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Posted on June 7, 2002 (5758) By Shlomo Katz | Series: | Level:

Hamaayan / The Torah Spring
Edited by Shlomo Katz

Volume XII, Number 18
8 Nisan 5758
April 4, 1998.

Sponsored by:

Mr. Moshe Cohen
on the yahrzeit of his father,

Aaron & Rona Lerner
on the yahrzeits of their fathers
Avraham ben Yaakov Hakohen a”h
and Yaakov Yonah ben Yisrael a”h

Mr. and Mrs. Jacob Edeson and family
on the first yahrzeit of mother and grandmother,
Mrs. Julia Edeson a”h


A well-known midrash states that the Shabbat before Pesach is called “Shabbat Hagadol”/”The Great Shabbat” because of the miracle which happened on the Shabbat preceding the Exodus. On that day, the Jews set aside lambs to be sacrificed for the Korban Pesach, and the Egyptians, who worshiped the lamb, did not challenge the Jews or even object.

Why is this miracle particularly worthy of a day commemorating it? asks R’ Zalman Sorotzkin z”l (1881-1966; the “Lutzker Rav”). Surely, many more incredible miracles have taken place in our history!

The typical person, notes R’ Sorotzkin, is much more moved by an open miracle, i.e. one which is difficult to explain in natural terms, than he is by a miracle which can be rationally explained. In fact, however, the opposite should be true. G-d’s using nature to accomplish His ends should be much more impressive than a sudden change in the course of nature. When G- d uses nature to accomplish His goals, he demonstrates that when He created the world thousands of years ago, He foresaw the future and implanted in creation the tools that He would need in the future.

The miracle which happened on the first Shabbat Hagadol is so memorable because there, in the midst of the open miracles of the plagues, Hashem performed this low-key and “natural” miracle, a miracle which can easily be explained rationally. In all likelihood, this miracle actually went unnoticed by the masses. Chazal, however, recognized its greatness, and they therefore called this day “Shabbat Hagadol.” (Quoted in Birkat Chaim p.103)

There is a widespread custom to read a portion of the Haggadah on Shabbat Hagadol because, say Chazal, the redemption began on that day. (For a description of what happened on that day, see page 1). However, says the Vilna Gaon z”l, the idea that Shabbat Hagadol was the beginning of the redemption appears to be contradicted by the Haggadah itself.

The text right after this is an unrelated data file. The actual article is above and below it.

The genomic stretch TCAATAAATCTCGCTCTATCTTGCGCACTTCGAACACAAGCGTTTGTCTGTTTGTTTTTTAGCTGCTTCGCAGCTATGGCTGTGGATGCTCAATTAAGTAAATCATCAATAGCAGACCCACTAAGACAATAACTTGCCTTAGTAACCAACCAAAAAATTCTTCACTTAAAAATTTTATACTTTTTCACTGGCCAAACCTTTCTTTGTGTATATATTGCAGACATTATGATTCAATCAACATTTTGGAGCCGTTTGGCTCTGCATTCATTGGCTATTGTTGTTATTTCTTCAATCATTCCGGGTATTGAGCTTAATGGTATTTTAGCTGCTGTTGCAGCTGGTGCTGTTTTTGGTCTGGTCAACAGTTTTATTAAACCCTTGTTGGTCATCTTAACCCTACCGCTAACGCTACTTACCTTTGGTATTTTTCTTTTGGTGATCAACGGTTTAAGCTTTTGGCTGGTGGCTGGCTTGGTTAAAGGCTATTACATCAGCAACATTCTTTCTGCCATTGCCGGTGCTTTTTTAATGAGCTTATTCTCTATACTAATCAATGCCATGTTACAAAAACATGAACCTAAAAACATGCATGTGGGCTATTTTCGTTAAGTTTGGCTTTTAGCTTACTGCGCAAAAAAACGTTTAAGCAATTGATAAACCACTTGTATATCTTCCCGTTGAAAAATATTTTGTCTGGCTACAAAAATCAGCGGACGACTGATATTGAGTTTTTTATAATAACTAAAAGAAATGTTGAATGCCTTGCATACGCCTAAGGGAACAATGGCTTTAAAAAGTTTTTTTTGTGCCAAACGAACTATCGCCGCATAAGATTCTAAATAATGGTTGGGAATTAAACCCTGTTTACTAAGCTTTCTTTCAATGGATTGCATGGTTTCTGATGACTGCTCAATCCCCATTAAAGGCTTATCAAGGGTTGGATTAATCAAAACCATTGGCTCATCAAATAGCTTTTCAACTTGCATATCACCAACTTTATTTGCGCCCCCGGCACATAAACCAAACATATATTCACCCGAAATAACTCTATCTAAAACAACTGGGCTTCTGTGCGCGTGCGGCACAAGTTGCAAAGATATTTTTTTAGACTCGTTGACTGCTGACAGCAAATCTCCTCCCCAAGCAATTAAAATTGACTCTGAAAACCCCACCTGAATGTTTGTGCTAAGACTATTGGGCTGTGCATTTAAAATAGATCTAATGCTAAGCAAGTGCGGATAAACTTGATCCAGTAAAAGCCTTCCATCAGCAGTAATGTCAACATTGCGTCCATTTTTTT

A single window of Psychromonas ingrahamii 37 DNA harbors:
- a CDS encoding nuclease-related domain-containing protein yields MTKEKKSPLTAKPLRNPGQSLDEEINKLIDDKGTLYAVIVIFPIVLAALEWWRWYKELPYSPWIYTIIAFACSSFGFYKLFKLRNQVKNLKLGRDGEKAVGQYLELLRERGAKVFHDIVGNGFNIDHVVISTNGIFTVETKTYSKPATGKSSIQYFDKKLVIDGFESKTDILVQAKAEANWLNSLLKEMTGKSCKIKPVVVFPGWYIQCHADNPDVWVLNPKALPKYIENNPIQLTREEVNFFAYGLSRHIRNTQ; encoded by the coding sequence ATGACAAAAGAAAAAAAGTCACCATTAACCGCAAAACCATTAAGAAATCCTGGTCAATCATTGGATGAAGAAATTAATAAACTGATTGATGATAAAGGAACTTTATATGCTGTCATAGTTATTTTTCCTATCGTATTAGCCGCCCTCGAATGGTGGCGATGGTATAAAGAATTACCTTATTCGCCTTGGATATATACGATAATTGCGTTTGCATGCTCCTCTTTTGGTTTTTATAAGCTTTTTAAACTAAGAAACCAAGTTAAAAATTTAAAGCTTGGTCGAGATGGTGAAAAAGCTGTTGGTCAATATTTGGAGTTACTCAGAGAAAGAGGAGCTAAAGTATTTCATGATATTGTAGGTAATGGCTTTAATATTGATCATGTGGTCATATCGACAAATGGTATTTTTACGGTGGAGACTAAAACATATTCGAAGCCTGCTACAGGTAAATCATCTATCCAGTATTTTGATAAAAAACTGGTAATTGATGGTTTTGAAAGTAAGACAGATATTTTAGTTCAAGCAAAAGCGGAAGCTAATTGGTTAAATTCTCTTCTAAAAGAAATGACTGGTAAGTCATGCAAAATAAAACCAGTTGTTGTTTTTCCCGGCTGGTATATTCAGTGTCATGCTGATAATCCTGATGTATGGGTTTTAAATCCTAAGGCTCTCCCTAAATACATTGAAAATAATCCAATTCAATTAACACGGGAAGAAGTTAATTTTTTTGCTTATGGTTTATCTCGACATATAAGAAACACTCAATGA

We read in the Haggadah, “One might think that the mitzvah of sippur yetziat Mitzrayim/relating the story of the Exodus begins at the beginning of the month . . . or on the 14th day of Nisan.” The Haggadah considers the possibility that those days might be appropriate times to relate the story of the Exodus. On the other hand, the Haggadah does not even consider the possibility that sippur yetziat Mitzrayim should begin on Shabbat Hagadol! If that day is considered the beginning of the redemption, why doesn’t the Haggadah at least consider the possibility of beginning sippur yetziat Mitzrayim on that day?

R’ David Cohen, shlita (of Brooklyn) suggests the following explanation for the above-mentioned custom: Our Haggadah actually consists of two Haggadot – that of the Talmudic sage Shmuel and that of the Talmudic sage known as Rav. (The former begins with “We were slaves in Egypt” and continues through “One might think . . .” Rav’s Haggadah begins with the next paragraph: “In the beginning . . .”) According to Rav, the Haggadah should focus on our spiritual redemption; therefore we read that our ancestors were once idol worshipers but that Hashem has now given us the Torah. However, according to Shmuel, we should focus on our physical redemption; therefore we read that we were slaves in Egypt and Hashem took us out. (This is consistent with Shmuel’s view in the Talmud that the only difference between today and the days of mashiach will be that gentiles will not rule over Jews, i.e., there will be a physical redemption. Spiritually, there will not necessarily be a change.)

It is only according to Rav that Shabbat Hagadol is the beginning of the redemption, that day being when the Jews severed their ties to Egypt’s idolatry by setting aside a lamb (an Egyptian deity) to be sacrificed. As noted, however, the part of the Haggadah which discusses when the mitzvah of relating the Exodus begins is part of Shmuel’s Haggadah.

(Mas’at Kapi II p.60)